When trying to explain real-world problems, economists always say things like: The market will sort it out, or, The market will decide what's best. In fact, the faith economists have in markets often appears downright religious in its reverence, sometimes even approaching the communion of mystics. This is turn makes economists something of a laughing stock to those who see only empty clich├ęs in economic writing. However, economists are often responsible for this attitude toward them, frequently failing to convey a few simple truths underlying their discussions about the market and what the market does.

It's the term market that causes a lot of the confusion. The meaning of the word is vague, and many interpretations can be attached to it; typically, its chosen meaning is the one which reinforces the ideological stance of its user. This point is most obvious when discussing the market's role as a self-regulator, and the limits the market places on harmful behavior.

When faced with proposals to regulate the market, most economists would point to the market's very strong capacity for self-regulation. Government regulation, it is argued, is at best redundant and at worst positively disastrous. But what can we mean when we say that the market is behaving in some way or other, or that it is regulating itself? Is this just vague anthropomorphizing?

Again, the problem often stems from loose metaphors. Take Adam Smith's famous invisible hand, for instance. Try explaining to the passers-by that we don't need legal restrictions on market activities because there is an invisible hand that will sort it all out. You're far more likely to inspire your own commitment to the local mental health center than social change. This is why it is necessary to constantly remind ourselves exactly what it is we mean when speaking in such metaphors.

Smith wasn't positing the existence of some all-seeing economic force which would magically solve problems. All he meant was that the division of labor (and thus, the market) makes it in everyone's interest to serve the interests of others. So even when we talk about competition in the market, we're really talking about a powerful form of social cooperation.

To return to the meaning of the market and market regulation, the problem seems to be that when we talk about the market self-regulating, the implication is that producers, e.g. the big corporations, are doing the regulating. This seems outrageous to many people. How can we trust such organizations to do anything good for us? Why would they do anything but serve their own selfish interests?

It is a mistake to think of things in this way. In genuinely free markets, it is not corporations but consumers who ultimately do the policing. To say that a market will regulate an industry means that the actions of potentially millions of individuals, along with their unique preferences and demands, are what drive the decisions of producers. Consumer decisions determine whether to reward firms through profits, or to punish firms for poor decision-making through losses. Every decision firms make moves them one way or the other. There is simply no way to behave other than to strive to satisfy the customers. Only when the influence of consumers is compromised do corporations obtain any kind of power worth fearing. And that is exactly what happens when government regulation replaces market (read: consumer) regulation.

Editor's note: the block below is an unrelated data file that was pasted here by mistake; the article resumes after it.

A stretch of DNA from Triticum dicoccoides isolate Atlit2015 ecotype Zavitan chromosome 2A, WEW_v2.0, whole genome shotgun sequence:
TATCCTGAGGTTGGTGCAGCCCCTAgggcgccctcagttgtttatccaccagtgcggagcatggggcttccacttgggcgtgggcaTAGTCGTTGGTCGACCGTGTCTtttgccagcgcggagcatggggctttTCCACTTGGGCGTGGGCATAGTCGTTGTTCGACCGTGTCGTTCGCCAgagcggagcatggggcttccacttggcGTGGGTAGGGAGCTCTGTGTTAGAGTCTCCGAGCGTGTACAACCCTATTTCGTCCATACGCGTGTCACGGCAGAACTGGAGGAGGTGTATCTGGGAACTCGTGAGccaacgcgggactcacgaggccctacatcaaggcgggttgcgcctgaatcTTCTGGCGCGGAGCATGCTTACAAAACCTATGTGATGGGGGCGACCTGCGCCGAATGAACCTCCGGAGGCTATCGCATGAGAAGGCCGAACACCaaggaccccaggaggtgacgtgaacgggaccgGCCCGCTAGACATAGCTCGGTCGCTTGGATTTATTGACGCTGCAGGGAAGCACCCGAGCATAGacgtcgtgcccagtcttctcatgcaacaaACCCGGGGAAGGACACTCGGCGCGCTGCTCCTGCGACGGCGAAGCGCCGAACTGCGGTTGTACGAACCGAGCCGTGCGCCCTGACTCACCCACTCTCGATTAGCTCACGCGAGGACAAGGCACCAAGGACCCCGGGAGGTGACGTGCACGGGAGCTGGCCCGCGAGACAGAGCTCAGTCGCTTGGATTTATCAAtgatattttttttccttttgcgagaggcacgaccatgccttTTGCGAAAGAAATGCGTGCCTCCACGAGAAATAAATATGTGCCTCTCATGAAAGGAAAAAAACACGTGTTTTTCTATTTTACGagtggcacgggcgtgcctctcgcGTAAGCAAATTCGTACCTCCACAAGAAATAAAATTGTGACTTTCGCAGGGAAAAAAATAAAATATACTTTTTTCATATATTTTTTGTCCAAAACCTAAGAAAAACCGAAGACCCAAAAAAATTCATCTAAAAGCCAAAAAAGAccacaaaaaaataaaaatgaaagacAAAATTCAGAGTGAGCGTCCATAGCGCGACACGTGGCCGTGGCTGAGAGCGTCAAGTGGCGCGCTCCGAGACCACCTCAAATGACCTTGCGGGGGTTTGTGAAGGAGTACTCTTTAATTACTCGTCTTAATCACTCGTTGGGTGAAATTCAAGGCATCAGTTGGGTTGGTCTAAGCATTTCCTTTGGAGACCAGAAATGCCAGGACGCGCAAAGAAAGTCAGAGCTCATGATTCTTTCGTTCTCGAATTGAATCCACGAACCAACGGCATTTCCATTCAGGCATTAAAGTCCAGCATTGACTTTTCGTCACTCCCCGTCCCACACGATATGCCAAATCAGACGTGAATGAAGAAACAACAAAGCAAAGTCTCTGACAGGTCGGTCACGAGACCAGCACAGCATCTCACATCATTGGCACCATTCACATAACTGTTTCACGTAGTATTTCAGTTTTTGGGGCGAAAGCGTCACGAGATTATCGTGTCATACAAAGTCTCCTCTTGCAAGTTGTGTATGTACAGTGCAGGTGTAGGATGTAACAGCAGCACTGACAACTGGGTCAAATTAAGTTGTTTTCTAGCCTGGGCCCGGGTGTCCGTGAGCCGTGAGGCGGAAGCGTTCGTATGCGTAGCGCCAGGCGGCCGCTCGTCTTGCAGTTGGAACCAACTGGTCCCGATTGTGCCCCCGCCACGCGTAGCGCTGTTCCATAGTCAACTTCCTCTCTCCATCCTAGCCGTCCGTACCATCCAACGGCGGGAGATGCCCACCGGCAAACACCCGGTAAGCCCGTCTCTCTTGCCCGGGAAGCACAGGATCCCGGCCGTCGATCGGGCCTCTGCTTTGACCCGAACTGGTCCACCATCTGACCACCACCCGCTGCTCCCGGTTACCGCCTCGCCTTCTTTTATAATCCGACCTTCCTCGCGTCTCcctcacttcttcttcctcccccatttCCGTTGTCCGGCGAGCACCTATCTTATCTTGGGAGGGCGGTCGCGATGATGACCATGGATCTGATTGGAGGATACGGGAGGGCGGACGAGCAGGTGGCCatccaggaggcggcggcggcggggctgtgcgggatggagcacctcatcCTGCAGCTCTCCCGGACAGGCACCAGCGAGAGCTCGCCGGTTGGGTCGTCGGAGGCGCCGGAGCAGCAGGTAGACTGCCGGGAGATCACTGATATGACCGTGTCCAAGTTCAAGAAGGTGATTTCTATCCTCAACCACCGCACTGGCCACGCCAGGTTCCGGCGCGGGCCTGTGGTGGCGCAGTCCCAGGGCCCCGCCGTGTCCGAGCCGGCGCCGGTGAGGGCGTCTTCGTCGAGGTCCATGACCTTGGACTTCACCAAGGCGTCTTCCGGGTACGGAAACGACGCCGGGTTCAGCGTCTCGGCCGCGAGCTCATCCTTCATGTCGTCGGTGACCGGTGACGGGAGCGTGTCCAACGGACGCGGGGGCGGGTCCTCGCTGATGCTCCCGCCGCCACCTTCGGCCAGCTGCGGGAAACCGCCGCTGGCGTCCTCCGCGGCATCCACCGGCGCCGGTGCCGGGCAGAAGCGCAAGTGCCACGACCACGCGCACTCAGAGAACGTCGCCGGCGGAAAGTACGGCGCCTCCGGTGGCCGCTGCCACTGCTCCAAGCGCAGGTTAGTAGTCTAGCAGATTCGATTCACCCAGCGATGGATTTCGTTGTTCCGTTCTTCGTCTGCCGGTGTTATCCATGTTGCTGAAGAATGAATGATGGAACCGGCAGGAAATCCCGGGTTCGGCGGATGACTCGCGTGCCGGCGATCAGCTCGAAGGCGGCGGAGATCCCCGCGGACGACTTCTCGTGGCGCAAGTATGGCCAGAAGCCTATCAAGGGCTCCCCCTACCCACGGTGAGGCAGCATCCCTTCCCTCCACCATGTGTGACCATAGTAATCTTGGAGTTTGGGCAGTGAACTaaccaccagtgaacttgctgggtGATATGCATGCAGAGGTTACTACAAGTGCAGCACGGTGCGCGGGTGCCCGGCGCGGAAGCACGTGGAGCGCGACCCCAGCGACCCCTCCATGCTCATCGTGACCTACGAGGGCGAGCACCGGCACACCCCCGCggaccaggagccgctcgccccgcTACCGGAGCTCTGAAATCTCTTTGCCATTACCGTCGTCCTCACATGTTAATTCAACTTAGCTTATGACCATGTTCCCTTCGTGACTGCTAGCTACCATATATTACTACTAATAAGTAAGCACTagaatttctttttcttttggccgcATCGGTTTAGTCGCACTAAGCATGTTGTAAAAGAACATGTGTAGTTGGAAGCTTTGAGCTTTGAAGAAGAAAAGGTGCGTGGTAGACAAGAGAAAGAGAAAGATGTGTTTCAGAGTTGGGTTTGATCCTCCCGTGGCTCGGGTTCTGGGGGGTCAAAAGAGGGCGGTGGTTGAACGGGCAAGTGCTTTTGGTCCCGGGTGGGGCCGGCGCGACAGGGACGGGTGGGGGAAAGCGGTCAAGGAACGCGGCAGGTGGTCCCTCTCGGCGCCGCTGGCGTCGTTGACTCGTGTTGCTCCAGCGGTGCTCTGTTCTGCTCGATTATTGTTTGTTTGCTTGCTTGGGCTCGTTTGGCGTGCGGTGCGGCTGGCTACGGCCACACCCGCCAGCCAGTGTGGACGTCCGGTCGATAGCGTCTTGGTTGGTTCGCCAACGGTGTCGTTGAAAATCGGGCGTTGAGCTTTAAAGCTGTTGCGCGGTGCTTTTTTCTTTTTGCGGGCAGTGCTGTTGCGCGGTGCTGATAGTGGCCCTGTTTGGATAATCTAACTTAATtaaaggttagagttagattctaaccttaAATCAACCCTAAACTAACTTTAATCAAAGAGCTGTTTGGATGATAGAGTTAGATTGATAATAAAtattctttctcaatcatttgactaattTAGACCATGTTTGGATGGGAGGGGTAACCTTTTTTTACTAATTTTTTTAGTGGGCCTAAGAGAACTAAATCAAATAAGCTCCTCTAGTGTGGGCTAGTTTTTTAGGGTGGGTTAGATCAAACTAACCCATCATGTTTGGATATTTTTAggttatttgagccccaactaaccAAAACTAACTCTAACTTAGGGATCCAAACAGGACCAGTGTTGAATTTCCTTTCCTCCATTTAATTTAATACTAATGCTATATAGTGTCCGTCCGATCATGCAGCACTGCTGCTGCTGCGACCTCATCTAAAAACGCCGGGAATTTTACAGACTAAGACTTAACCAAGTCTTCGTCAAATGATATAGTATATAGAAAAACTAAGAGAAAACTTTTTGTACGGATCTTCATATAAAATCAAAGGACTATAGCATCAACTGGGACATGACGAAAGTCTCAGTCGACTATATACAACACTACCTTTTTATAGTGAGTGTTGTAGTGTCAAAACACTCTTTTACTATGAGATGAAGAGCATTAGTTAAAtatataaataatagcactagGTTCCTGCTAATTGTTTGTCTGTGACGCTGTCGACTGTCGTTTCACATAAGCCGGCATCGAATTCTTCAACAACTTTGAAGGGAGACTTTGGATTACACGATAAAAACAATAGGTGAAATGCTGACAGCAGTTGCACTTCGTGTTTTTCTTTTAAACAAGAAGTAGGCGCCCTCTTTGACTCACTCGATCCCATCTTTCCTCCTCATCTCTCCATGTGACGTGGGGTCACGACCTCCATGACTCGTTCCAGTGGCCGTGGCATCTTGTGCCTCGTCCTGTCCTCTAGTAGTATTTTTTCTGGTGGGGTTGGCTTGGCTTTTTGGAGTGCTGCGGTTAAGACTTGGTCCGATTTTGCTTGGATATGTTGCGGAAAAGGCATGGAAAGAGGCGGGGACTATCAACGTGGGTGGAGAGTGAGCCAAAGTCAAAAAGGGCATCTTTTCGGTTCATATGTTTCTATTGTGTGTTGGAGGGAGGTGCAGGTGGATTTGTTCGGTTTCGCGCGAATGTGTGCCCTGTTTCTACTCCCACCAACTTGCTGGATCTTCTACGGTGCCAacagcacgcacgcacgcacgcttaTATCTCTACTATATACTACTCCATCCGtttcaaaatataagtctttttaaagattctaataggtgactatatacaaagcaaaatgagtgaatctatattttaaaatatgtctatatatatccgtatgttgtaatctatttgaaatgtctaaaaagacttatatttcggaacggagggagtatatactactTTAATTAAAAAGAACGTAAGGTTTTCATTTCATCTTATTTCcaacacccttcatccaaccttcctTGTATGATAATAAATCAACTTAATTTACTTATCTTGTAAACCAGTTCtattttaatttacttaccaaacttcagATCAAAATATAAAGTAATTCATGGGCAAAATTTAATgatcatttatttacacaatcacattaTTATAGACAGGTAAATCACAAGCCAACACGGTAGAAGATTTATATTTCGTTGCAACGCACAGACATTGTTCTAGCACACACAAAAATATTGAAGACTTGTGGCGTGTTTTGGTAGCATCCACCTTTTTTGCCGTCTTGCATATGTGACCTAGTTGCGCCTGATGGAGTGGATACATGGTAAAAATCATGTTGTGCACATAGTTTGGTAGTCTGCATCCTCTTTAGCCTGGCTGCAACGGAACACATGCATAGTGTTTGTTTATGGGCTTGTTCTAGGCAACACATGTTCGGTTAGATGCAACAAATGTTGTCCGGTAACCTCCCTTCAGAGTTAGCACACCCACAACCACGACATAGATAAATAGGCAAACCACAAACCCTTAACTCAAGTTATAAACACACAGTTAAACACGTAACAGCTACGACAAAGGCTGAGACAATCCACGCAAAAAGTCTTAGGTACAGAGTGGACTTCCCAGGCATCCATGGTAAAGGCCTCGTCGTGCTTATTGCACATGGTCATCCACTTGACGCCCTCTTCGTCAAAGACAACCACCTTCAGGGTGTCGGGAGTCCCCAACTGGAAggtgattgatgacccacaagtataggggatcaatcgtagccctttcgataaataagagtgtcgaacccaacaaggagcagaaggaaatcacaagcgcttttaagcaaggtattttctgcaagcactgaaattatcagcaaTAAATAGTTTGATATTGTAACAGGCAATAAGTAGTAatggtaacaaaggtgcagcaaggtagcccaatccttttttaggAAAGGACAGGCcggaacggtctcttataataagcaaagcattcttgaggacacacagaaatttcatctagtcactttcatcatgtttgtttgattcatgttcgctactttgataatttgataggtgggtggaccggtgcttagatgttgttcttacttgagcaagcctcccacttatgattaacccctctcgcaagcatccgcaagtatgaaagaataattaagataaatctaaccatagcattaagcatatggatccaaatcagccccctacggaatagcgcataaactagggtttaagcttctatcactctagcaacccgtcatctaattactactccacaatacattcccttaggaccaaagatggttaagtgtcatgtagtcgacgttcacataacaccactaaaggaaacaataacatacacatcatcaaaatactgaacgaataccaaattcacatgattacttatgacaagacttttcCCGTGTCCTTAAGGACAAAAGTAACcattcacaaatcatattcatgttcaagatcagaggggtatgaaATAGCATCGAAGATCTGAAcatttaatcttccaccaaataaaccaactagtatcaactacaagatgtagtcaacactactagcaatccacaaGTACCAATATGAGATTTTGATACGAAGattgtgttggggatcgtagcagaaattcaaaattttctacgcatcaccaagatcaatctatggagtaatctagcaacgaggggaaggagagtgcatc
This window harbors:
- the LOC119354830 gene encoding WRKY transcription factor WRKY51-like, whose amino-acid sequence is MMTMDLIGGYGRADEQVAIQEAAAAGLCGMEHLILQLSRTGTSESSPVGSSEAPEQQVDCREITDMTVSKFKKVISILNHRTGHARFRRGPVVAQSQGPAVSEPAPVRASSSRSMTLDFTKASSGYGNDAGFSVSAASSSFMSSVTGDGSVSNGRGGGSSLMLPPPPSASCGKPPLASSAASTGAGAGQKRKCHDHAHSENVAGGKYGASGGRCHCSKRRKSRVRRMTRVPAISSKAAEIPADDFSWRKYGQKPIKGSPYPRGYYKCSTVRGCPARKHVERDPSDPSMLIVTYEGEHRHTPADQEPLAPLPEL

The constant threat of losses looms large for even the biggest firms, and businesses desperately want relief from consumer demand and the uncertainty of the market. Enter government regulation. Using the law to restrict the competition is often simpler than competing in terms of quality or quantity. Forcing others out of the market, or prohibiting them from entering it in the first place, is an effective way to secure market share. Regulation works to the advantage of those lucky enough to be on the winning side, and hurts everyone else.

All government action in the economy creates privileges and promotes the interests of some at the expense of others. One might counter by asking: Don't markets also create privilege as well? Don't they determine who is rich and who poor? Yes, but what makes government regulations different from market regulation is that government acts with the force of law; it institutionalizes and enforces the advantages it bestows.

In unregulated markets, entrepreneurs are at the mercy of consumers, and must either produce things that are deemed valuable, or lose their shirts. Advantage is gained and lost according to this ability. Once regulation interferes with profit and loss, however, it becomes possible for firms to avoid passing the market test. Firms can get away with decisions that would otherwise prove disastrous because the consumers have few other options. The law prohibits competition, despite often being marketed as a social blessing, under the guise of increasing health, safety, or economic stability.

This was one of the sad ironies of the Occupy movement; the regulations proposed by many protestors would have actually helped the corporations they wanted to control, not restricted them. Although the Occupy movement is now an all-but-forgotten fad of 2011, some of its ideas remain in the hearts and minds of people throughout the world.

These people often fail to understand the insidious nature of government intervention, especially how it actually establishes and secures the perverse relationship between business and government that causes economic chaos.

Matt McCaffrey holds a master's degree in economics from Auburn University and is currently a PhD candidate in economics at the University of Angers. He is also the editor of Libertarian Papers.